Meanwhile, a key environmental group, the Sierra Club Maryland Chapter, has endorsed U.S. Rep. Anthony Brown in the Democratic primary for attorney general. Club leaders said Brown, who is squaring off against former Judge Katie Curran O’Malley in the Democratic primary, is best equipped to carry on the legacy of departing Attorney General Brian Frosh (D), a longtime hero to environmentalists.
“The climate crisis has disproportionate impacts on communities of color throughout the state, and Anthony Brown recognizes the intersectionality of the environment and many other public health, safety, and justice concerns,” Rosa Hance, chair of the Sierra Club Maryland chapter said. “From his time working with lawmakers and with a variety of diverse stakeholders in local, state, and national arenas, Brown brings knowledge, commitment, and proven ability to prioritize solutions to the greatest challenges we face in Maryland.”
Speaking of Frosh, he took sides this week in two closely-watched Democratic primaries in his home turf of Montgomery County, endorsing County Executive Marc Elrich for a second term and State’s Attorney John McCarthy for a fifth term.
“What I like about Marc is, what you see is what you get,” Frosh said at a recent Elrich campaign event. Elrich is battling businessman David Blair, County Councilmember Hans Riemer, and tech worker Peter James, in the primary. Elrich beat Blair by just 77 votes in the primary four years ago.
As for McCarthy, Frosh noted in a statement that as attorney general, he has the opportunity to work with many law enforcement officials. “John is the leading voice for state’s attorneys across the state,” Frosh said.
McCarthy is competing in the Democratic primary with attorneys Tom DeGonia, Bernice Mireku-North and Perry Paylor.
And Ellen “EJ” McNulty, one of six Republicans seeking to challenge U.S. Rep. Dutch Ruppersberger (D) in the 2nd congressional district, announced this week that Baltimore County Councilmember David Marks (R) will serve as her campaign chair. McNulty is a public health policy expert who served in the administration during Republican Gov. Larry Hogan’s first term.
“I have known EJ for many years and her involvement in the Greater Baltimore community makes her uniquely qualified to represent the citizens of the 2nd District,” Marks said.
McNulty this week also picked up an endorsement from Nancy Goldring, president of the Northeast Towson Improvement Association, who said “EJ will move heaven and earth to advocate for what she believes is right.”
Earlier this month, McNulty was endorsed by Maryland Republican Party Chair Dirk Haire, who also cut the candidate a check — a noteworthy development considering one of McNulty’s primary opponents is Nicolee Ambrose, the Republican National Committeewoman for Maryland and, like Haire, part of state GOP leadership.
An endorsement switch
After initially backing former U.S. Education Secretary John B. King Jr. in the Democratic gubernatorial primary, Prince George’s County Councilmember Johnathan M. Medlock has switched his endorsement to author and former anti-poverty CEO Wes Moore.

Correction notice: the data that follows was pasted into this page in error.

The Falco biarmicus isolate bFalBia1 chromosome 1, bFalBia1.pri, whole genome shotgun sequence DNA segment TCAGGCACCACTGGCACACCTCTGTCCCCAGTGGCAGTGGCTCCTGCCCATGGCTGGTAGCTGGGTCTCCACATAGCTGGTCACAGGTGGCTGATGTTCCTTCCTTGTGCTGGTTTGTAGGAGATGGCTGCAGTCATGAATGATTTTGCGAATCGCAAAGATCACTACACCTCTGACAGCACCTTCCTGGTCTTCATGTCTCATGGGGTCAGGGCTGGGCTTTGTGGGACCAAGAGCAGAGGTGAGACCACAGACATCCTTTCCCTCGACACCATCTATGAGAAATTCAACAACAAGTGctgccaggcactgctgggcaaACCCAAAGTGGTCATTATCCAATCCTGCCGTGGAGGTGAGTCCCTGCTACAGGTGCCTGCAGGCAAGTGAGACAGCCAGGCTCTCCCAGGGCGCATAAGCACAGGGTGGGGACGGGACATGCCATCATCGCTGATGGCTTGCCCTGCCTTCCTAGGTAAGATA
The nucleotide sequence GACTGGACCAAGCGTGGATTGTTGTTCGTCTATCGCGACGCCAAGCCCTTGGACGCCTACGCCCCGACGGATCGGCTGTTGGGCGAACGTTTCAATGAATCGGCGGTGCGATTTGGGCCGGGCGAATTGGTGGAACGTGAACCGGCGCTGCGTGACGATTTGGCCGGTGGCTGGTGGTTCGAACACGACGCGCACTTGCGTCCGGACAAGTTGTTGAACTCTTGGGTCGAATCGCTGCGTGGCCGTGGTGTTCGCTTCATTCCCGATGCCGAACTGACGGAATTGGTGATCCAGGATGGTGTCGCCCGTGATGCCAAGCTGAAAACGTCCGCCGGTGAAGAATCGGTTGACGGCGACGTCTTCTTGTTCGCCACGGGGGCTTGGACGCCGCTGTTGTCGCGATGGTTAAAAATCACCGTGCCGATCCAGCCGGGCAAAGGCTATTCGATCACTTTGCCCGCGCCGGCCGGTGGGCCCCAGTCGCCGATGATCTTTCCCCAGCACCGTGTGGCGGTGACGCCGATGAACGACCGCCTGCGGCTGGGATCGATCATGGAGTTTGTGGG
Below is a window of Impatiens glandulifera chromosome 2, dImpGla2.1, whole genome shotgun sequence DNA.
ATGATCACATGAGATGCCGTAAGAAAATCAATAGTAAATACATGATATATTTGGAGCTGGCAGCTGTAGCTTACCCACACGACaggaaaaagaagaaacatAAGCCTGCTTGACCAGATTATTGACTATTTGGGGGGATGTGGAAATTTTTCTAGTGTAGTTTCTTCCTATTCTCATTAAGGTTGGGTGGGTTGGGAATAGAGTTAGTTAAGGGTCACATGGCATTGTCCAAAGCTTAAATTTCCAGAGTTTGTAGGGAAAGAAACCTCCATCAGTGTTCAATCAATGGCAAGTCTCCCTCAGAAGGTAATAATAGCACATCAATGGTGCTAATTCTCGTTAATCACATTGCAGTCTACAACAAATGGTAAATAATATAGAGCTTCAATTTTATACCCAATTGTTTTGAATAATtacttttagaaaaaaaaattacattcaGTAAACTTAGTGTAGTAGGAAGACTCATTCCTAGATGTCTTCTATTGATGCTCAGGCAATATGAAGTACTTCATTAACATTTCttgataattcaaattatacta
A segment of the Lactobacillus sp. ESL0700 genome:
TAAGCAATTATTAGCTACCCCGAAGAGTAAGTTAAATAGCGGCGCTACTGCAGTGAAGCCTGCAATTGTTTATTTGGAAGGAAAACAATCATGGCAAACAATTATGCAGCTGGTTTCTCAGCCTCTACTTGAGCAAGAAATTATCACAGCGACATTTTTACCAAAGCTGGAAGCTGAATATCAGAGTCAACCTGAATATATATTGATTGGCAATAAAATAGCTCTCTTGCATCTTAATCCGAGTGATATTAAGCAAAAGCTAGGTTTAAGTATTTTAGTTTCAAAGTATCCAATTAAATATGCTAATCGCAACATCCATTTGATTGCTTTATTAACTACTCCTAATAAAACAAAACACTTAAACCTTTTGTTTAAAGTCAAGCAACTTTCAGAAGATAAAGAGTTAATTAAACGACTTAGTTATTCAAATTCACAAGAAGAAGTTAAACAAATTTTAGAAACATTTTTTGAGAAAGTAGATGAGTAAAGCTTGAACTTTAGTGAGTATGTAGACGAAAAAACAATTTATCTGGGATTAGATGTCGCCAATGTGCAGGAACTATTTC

Medlock’s action marks a rare occasion in which an elected official has switched allegiances during the 2022 contest — with two prior such instances ironically working to the benefit of King.
Medlock was named to a vacancy on the Prince George’s County Council this month after two and a half years as mayor of the city of District Heights. His shift to Moore came in late April shortly before his appointment to the council but was not widely publicized at the time.
In a telephone interview, Medlock — who decided to endorse King in 2021 as the gubernatorial contest was getting underway — said he had met King through a friend who was a high-ranking official in the Obama administration’s Education Department.
“John’s a very capable, brilliant guy,” Medlock said, adding that “I believed that as secretary of education he had the necessary qualifications, skillsets and ability” to be Maryland’s governor. He said the Education Department under King “did some great work, and I wanted to continue to support the work they were doing before.”
A view among insiders giving Moore a better chance to win the nine-way July 19 primary did not influence in his shift, Medlock insisted. But he acknowledged political factors had come into play.
Moore “showed up a lot in the city of District Heights when I was mayor, and … championed not only the city of District Heights, but all the 27 municipalities throughout Prince George’s County,” Medlock said. “He has proven to me countless times to be a leader. He talks about loyalty, family and community — and I wanted to support that type of governance.”
Medlock said he was not pressured by Moore or Moore’s most visible Prince George’s backer, County Executive Angela Alsobrooks, to change his endorsement.
“No influence from the county executive or anybody else,” said Medlock, who is not seeking a full term on the County Council and will be leaving that body in December. “It was my independent determination as to what direction I wanted to go. I made this pivot because of the quality of service and the type of character that Wes Moore has.”
If Medlock now has defected from the King camp, two other elected officials backing King — Frederick County Councilmember Kai Hagen and Annapolis Alderman Brooks Schandelmeier — jumped to him last year after withdrawing earlier endorsements of Comptroller Peter V.R. Franchot (D) in the Democratic race. Hagen’s shift came after Franchot joined with Gov. Lawrence J. Hogan Jr. (R) on the Board of Public Works to keep Hogan’s controversial plan to widen I-495 and I-270 on track.